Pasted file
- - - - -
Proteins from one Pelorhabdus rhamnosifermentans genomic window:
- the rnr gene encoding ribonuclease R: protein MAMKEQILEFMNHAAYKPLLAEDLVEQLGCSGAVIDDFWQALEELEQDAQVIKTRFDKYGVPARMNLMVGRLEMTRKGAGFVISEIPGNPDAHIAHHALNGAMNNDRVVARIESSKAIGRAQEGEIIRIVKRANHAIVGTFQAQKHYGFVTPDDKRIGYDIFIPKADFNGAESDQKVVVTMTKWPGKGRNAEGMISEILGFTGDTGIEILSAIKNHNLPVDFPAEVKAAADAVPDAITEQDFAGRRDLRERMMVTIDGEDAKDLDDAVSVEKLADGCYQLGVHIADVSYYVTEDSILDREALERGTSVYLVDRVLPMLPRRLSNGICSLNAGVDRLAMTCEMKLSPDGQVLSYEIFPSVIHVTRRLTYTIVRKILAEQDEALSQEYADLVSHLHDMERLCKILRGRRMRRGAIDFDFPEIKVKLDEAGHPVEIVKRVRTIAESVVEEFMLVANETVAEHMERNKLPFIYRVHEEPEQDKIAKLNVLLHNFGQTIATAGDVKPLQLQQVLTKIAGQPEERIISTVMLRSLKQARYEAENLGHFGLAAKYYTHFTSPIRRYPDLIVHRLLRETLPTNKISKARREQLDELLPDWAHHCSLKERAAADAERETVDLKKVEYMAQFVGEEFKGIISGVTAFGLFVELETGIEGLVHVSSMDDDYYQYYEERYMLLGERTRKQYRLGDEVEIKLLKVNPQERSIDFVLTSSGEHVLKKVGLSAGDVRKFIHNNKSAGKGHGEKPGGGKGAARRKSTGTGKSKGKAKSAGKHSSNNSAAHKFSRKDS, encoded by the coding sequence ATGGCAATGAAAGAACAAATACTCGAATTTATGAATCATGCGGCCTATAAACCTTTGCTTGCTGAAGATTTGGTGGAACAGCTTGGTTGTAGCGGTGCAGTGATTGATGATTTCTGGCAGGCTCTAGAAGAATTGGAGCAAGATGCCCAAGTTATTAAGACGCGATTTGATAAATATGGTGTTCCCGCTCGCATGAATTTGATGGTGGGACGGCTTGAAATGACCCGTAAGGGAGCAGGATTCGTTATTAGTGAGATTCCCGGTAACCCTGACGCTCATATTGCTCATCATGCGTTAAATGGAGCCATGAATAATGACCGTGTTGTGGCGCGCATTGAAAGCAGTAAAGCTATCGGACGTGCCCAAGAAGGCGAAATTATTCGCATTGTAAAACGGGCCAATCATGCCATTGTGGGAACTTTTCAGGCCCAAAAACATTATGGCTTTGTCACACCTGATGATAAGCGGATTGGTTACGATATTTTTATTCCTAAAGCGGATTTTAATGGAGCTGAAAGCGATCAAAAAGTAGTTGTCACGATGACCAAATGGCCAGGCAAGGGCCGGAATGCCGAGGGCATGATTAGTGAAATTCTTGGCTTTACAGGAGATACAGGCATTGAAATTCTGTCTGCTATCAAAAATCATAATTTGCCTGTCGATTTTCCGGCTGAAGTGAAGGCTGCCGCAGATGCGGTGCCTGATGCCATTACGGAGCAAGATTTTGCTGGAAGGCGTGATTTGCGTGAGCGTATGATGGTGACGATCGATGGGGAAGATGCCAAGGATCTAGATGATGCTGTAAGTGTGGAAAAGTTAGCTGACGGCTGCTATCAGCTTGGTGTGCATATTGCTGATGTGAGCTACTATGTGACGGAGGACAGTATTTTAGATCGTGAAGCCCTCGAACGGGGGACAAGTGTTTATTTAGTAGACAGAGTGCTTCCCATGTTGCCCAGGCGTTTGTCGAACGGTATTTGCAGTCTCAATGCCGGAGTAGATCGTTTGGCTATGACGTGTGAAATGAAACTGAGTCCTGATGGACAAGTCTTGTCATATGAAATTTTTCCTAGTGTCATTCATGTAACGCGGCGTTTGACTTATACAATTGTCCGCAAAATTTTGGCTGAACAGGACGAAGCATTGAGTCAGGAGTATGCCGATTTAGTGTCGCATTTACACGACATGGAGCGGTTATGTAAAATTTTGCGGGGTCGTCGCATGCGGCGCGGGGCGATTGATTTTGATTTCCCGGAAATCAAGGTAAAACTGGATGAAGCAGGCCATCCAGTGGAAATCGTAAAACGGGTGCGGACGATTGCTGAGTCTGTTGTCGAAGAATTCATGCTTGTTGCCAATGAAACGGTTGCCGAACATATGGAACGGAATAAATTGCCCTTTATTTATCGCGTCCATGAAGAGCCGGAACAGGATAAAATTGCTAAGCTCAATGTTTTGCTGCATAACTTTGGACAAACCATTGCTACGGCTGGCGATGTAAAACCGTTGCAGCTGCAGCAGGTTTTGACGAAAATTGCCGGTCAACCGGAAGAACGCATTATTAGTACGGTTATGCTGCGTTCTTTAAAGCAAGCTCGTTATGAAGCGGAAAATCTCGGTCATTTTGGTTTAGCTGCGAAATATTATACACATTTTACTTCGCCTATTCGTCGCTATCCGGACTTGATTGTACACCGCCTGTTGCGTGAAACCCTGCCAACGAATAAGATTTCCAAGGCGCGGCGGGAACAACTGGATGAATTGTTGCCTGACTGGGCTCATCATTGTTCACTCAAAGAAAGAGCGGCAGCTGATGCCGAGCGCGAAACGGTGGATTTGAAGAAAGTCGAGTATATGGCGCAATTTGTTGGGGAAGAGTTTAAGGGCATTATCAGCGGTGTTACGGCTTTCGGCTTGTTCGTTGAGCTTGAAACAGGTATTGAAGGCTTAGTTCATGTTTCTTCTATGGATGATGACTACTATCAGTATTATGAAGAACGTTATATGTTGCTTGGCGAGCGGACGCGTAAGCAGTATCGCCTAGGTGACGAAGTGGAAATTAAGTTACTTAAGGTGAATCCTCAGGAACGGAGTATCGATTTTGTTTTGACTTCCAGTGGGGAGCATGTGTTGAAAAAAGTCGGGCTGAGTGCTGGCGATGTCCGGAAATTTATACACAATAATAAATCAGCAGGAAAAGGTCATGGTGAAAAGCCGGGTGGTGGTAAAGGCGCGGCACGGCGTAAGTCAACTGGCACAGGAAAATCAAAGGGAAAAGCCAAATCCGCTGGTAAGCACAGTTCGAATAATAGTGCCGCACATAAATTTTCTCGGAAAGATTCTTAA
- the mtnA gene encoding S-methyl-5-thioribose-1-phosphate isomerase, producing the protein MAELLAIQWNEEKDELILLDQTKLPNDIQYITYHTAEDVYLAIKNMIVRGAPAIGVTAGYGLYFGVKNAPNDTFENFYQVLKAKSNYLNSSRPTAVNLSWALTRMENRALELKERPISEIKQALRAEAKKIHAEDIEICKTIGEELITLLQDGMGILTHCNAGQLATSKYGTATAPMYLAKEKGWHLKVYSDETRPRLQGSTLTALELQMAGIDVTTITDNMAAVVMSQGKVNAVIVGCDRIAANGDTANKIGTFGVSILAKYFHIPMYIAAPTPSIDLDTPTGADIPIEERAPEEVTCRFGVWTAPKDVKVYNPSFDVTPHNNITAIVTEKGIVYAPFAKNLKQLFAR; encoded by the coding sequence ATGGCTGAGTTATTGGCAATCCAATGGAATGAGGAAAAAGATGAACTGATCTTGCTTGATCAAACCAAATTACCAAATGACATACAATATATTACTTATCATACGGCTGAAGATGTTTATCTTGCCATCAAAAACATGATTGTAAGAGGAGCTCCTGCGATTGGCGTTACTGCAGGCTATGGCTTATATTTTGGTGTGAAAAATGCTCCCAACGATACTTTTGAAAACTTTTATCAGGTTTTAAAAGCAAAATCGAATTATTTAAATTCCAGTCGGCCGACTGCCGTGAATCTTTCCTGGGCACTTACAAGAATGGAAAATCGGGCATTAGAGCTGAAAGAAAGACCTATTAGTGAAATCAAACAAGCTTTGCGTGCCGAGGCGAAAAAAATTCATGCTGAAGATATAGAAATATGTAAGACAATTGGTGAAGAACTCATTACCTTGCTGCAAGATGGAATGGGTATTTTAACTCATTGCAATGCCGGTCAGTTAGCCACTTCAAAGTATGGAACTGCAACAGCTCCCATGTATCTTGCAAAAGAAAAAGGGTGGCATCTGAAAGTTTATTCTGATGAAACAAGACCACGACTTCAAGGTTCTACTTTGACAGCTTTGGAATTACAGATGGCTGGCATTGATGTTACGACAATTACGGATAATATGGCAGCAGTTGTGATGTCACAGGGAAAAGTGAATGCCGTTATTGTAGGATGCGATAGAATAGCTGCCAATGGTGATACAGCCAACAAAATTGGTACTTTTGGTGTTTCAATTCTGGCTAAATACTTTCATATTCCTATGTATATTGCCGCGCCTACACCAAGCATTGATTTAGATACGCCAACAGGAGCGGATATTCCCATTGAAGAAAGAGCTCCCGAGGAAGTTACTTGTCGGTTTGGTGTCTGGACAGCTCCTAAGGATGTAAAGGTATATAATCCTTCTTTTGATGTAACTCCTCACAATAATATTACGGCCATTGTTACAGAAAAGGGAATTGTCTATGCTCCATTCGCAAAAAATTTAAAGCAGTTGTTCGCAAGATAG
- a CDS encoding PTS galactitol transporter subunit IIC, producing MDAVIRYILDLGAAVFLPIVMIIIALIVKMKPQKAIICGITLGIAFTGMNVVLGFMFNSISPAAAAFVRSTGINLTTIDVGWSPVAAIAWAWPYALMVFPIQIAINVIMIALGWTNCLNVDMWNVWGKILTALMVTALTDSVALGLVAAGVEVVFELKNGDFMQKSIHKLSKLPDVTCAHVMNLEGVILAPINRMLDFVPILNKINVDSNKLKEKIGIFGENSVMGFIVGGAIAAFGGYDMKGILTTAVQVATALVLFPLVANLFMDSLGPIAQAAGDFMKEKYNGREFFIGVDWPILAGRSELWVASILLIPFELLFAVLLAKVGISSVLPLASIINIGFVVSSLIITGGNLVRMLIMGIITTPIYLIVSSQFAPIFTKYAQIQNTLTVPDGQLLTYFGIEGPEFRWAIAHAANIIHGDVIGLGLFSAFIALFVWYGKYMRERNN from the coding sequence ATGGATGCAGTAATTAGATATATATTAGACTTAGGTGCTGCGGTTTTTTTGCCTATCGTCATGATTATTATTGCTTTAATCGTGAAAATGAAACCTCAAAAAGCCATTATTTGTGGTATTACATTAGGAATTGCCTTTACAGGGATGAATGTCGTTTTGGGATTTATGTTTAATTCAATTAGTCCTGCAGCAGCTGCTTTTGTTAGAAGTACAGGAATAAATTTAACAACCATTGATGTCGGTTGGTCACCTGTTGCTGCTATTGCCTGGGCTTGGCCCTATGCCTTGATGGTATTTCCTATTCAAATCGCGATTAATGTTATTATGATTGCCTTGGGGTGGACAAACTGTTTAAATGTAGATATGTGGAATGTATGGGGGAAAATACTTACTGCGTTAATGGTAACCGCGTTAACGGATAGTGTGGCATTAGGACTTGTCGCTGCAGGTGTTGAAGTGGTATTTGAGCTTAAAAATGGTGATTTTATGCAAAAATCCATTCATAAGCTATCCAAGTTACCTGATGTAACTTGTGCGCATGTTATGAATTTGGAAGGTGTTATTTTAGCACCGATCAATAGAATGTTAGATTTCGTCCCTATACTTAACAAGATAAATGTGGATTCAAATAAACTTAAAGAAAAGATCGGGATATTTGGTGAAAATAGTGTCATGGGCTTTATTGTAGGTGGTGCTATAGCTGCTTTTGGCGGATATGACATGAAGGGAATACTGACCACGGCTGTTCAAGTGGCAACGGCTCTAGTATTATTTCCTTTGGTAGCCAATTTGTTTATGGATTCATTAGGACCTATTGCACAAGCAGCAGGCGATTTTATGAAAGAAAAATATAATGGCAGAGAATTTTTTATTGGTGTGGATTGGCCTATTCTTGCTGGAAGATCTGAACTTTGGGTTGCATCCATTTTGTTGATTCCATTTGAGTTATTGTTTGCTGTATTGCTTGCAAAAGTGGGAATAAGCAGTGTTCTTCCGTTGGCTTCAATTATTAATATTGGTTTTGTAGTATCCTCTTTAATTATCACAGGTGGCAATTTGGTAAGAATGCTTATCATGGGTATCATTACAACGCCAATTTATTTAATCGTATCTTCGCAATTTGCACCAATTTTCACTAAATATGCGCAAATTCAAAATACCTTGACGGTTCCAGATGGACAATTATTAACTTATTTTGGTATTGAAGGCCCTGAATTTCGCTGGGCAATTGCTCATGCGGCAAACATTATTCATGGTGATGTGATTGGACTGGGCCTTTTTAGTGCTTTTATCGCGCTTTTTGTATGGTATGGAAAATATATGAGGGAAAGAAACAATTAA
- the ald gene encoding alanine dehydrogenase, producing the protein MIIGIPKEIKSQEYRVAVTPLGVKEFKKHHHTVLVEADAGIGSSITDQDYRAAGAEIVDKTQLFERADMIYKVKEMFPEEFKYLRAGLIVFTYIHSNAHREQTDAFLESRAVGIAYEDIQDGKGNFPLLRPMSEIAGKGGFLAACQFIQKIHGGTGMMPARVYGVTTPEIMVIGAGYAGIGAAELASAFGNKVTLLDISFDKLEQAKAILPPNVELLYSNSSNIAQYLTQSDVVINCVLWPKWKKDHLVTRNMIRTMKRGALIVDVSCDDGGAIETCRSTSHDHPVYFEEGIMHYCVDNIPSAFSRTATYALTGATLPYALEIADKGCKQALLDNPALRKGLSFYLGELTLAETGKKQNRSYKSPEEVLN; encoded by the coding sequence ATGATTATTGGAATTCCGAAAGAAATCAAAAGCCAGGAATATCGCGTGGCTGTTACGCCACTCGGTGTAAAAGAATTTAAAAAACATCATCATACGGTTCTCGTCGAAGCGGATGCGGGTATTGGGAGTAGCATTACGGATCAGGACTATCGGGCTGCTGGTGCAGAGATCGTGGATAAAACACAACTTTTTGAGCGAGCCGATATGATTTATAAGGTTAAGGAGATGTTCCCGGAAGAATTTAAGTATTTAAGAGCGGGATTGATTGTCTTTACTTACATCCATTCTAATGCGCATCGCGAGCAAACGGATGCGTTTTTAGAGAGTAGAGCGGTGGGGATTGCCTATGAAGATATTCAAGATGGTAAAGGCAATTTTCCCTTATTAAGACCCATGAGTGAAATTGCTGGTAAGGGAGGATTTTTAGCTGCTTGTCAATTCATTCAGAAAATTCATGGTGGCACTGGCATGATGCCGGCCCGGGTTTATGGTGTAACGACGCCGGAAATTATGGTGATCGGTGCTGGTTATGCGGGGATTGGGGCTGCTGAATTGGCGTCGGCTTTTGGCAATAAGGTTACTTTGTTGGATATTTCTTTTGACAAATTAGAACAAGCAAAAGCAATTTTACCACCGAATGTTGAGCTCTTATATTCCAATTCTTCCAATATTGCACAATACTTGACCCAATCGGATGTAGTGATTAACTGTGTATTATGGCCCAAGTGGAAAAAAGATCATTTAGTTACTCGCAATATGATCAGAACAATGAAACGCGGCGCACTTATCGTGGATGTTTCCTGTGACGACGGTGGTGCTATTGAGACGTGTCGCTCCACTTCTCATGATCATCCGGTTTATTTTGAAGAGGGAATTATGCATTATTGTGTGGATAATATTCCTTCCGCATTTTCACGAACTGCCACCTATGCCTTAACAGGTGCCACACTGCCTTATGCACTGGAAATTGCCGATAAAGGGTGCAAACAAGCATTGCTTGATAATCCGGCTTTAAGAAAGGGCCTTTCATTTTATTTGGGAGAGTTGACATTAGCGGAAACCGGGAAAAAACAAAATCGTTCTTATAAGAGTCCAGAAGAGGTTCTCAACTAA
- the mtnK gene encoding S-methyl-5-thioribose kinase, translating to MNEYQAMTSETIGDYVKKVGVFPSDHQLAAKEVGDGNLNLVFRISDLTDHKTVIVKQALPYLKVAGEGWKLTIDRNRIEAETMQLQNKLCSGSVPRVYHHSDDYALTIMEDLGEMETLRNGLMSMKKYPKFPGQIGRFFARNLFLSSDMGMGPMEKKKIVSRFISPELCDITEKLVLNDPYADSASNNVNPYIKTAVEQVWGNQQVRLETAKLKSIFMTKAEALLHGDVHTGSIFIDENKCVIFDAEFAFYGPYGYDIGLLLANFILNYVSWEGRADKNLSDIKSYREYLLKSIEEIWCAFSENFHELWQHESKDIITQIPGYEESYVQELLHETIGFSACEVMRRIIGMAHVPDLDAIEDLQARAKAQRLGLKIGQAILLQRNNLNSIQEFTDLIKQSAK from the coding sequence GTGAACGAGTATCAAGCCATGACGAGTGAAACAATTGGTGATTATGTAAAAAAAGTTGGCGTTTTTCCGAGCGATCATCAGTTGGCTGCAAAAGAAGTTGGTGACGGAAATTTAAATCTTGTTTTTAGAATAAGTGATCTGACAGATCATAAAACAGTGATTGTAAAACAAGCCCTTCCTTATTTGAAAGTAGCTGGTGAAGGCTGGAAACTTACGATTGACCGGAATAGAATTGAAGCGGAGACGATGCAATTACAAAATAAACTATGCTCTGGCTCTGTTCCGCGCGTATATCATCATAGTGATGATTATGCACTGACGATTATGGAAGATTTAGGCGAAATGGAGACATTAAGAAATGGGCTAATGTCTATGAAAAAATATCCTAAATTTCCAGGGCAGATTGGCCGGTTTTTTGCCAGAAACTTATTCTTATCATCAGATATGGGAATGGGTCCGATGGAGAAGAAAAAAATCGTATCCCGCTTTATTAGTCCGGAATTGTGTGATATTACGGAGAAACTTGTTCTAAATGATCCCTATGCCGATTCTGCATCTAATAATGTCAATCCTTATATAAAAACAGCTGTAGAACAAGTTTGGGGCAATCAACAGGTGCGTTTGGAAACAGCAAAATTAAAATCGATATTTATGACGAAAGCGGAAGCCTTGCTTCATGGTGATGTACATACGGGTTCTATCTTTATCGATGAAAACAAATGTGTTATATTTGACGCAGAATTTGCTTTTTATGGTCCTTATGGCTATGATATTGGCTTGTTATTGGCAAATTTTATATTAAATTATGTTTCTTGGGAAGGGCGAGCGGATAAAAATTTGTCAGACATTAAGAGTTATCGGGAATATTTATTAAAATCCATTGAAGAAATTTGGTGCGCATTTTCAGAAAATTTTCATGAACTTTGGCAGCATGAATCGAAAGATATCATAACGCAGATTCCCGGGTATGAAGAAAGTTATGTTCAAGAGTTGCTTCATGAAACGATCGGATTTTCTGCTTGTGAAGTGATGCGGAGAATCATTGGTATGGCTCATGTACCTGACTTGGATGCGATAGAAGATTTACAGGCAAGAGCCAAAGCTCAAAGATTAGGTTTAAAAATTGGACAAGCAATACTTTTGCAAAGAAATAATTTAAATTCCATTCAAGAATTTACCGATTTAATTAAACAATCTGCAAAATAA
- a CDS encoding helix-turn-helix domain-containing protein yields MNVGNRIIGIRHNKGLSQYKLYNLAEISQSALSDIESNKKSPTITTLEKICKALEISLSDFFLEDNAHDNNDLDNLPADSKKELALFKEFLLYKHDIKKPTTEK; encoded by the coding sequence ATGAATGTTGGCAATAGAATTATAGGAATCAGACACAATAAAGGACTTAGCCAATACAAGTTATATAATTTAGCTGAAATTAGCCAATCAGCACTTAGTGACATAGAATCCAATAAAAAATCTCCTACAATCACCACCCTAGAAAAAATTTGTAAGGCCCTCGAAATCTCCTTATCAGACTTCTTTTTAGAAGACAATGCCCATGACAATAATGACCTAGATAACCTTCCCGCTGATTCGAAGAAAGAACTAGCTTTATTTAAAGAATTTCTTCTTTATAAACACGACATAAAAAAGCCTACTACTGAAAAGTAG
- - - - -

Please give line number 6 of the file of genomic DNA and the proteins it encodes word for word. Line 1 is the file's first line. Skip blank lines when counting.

- the mtnK gene encoding S-methyl-5-thioribose kinase, translating to MNEYQAMTSETIGDYVKKVGVFPSDHQLAAKEVGDGNLNLVFRISDLTDHKTVIVKQALPYLKVAGEGWKLTIDRNRIEAETMQLQNKLCSGSVPRVYHHSDDYALTIMEDLGEMETLRNGLMSMKKYPKFPGQIGRFFARNLFLSSDMGMGPMEKKKIVSRFISPELCDITEKLVLNDPYADSASNNVNPYIKTAVEQVWGNQQVRLETAKLKSIFMTKAEALLHGDVHTGSIFIDENKCVIFDAEFAFYGPYGYDIGLLLANFILNYVSWEGRADKNLSDIKSYREYLLKSIEEIWCAFSENFHELWQHESKDIITQIPGYEESYVQELLHETIGFSACEVMRRIIGMAHVPDLDAIEDLQARAKAQRLGLKIGQAILLQRNNLNSIQEFTDLIKQSAK from the coding sequence GTGAACGAGTATCAAGCCATGACGAGTGAAACAATTGGTGATTATGTAAAAAAAGTTGGCGTTTTTCCGAGCGATCATCAGTTGGCTGCAAAAGAAGTTGGTGACGGAAATTTAAATCTTGTTTTTAGAATAAGTGATCTGACAGATCATAAAACAGTGATTGTAAAACAAGCCCTTCCTTATTTGAAAGTAGCTGGTGAAGGCTGGAAACTTACGATTGACCGGAATAGAATTGAAGCGGAGACGATGCAATTACAAAATAAACTATGCTCTGGCTCTGTTCCGCGCGTATATCATCATAGTGATGATTATGCACTGACGATTATGGAAGATTTAGGCGAAATGGAGACATTAAGAAATGGGCTAATGTCTATGAAAAAATATCCTAAATTTCCAGGGCAGATTGGCCGGTTTTTTGCCAGAAACTTATTCTTATCATCAGATATGGGAATGGGTCCGATGGAGAAGAAAAAAATCGTATCCCGCTTTATTAGTCCGGAATTGTGTGATATTACGGAGAAACTTGTTCTAAATGATCCCTATGCCGATTCTGCATCTAATAATGTCAATCCTTATATAAAAACAGCTGTAGAACAAGTTTGGGGCAATCAACAGGTGCGTTTGGAAACAGCAAAATTAAAATCGATATTTATGACGAAAGCGGAAGCCTTGCTTCATGGTGATGTACATACGGGTTCTATCTTTATCGATGAAAACAAATGTGTTATATTTGACGCAGAATTTGCTTTTTATGGTCCTTATGGCTATGATATTGGCTTGTTATTGGCAAATTTTATATTAAATTATGTTTCTTGGGAAGGGCGAGCGGATAAAAATTTGTCAGACATTAAGAGTTATCGGGAATATTTATTAAAATCCATTGAAGAAATTTGGTGCGCATTTTCAGAAAATTTTCATGAACTTTGGCAGCATGAATCGAAAGATATCATAACGCAGATTCCCGGGTATGAAGAAAGTTATGTTCAAGAGTTGCTTCATGAAACGATCGGATTTTCTGCTTGTGAAGTGATGCGGAGAATCATTGGTATGGCTCATGTACCTGACTTGGATGCGATAGAAGATTTACAGGCAAGAGCCAAAGCTCAAAGATTAGGTTTAAAAATTGGACAAGCAATACTTTTGCAAAGAAATAATTTAAATTCCATTCAAGAATTTACCGATTTAATTAAACAATCTGCAAAATAA